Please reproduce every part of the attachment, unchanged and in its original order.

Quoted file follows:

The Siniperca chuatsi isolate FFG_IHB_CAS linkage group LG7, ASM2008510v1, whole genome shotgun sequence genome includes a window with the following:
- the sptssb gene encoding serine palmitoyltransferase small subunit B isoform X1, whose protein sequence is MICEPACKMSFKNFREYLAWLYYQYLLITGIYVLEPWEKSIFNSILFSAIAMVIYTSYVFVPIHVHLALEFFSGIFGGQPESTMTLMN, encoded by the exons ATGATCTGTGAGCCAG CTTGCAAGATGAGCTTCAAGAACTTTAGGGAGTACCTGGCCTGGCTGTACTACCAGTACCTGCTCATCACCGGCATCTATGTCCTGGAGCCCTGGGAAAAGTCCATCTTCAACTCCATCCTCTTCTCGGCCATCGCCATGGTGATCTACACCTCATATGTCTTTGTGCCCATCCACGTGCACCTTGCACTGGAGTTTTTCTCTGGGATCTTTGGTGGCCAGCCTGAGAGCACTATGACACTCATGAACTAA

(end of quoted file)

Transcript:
The Siniperca chuatsi isolate FFG_IHB_CAS linkage group LG7, ASM2008510v1, whole genome shotgun sequence genome includes a window with the following:
- the sptssb gene encoding serine palmitoyltransferase small subunit B isoform X1, whose protein sequence is MICEPACKMSFKNFREYLAWLYYQYLLITGIYVLEPWEKSIFNSILFSAIAMVIYTSYVFVPIHVHLALEFFSGIFGGQPESTMTLMN, encoded by the exons ATGATCTGTGAGCCAG CTTGCAAGATGAGCTTCAAGAACTTTAGGGAGTACCTGGCCTGGCTGTACTACCAGTACCTGCTCATCACCGGCATCTATGTCCTGGAGCCCTGGGAAAAGTCCATCTTCAACTCCATCCTCTTCTCGGCCATCGCCATGGTGATCTACACCTCATATGTCTTTGTGCCCATCCACGTGCACCTTGCACTGGAGTTTTTCTCTGGGATCTTTGGTGGCCAGCCTGAGAGCACTATGACACTCATGAACTAA